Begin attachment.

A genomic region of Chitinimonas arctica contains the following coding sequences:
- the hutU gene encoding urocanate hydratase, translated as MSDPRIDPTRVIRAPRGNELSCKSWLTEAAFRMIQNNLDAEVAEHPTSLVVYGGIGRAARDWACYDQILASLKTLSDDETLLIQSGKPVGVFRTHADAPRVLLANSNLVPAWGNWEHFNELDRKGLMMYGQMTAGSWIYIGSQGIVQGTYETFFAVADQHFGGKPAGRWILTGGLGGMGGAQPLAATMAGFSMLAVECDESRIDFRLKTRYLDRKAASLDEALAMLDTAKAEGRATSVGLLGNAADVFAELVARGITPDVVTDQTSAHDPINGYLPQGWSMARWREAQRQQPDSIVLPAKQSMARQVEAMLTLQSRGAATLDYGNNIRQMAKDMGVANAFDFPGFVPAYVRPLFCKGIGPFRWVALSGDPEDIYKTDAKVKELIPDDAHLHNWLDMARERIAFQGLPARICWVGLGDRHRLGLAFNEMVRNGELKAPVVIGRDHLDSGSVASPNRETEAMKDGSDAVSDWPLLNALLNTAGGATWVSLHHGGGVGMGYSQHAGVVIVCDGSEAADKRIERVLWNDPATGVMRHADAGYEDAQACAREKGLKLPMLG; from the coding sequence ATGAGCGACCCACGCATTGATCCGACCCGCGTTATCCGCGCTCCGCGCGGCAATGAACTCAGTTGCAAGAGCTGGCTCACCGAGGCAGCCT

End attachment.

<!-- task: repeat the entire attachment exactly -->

A genomic region of Chitinimonas arctica contains the following coding sequences:
- the hutU gene encoding urocanate hydratase, translated as MSDPRIDPTRVIRAPRGNELSCKSWLTEAAFRMIQNNLDAEVAEHPTSLVVYGGIGRAARDWACYDQILASLKTLSDDETLLIQSGKPVGVFRTHADAPRVLLANSNLVPAWGNWEHFNELDRKGLMMYGQMTAGSWIYIGSQGIVQGTYETFFAVADQHFGGKPAGRWILTGGLGGMGGAQPLAATMAGFSMLAVECDESRIDFRLKTRYLDRKAASLDEALAMLDTAKAEGRATSVGLLGNAADVFAELVARGITPDVVTDQTSAHDPINGYLPQGWSMARWREAQRQQPDSIVLPAKQSMARQVEAMLTLQSRGAATLDYGNNIRQMAKDMGVANAFDFPGFVPAYVRPLFCKGIGPFRWVALSGDPEDIYKTDAKVKELIPDDAHLHNWLDMARERIAFQGLPARICWVGLGDRHRLGLAFNEMVRNGELKAPVVIGRDHLDSGSVASPNRETEAMKDGSDAVSDWPLLNALLNTAGGATWVSLHHGGGVGMGYSQHAGVVIVCDGSEAADKRIERVLWNDPATGVMRHADAGYEDAQACAREKGLKLPMLG; from the coding sequence ATGAGCGACCCACGCATTGATCCGACCCGCGTTATCCGCGCTCCGCGCGGCAATGAACTCAGTTGCAAGAGCTGGCTCACCGAGGCAGCCT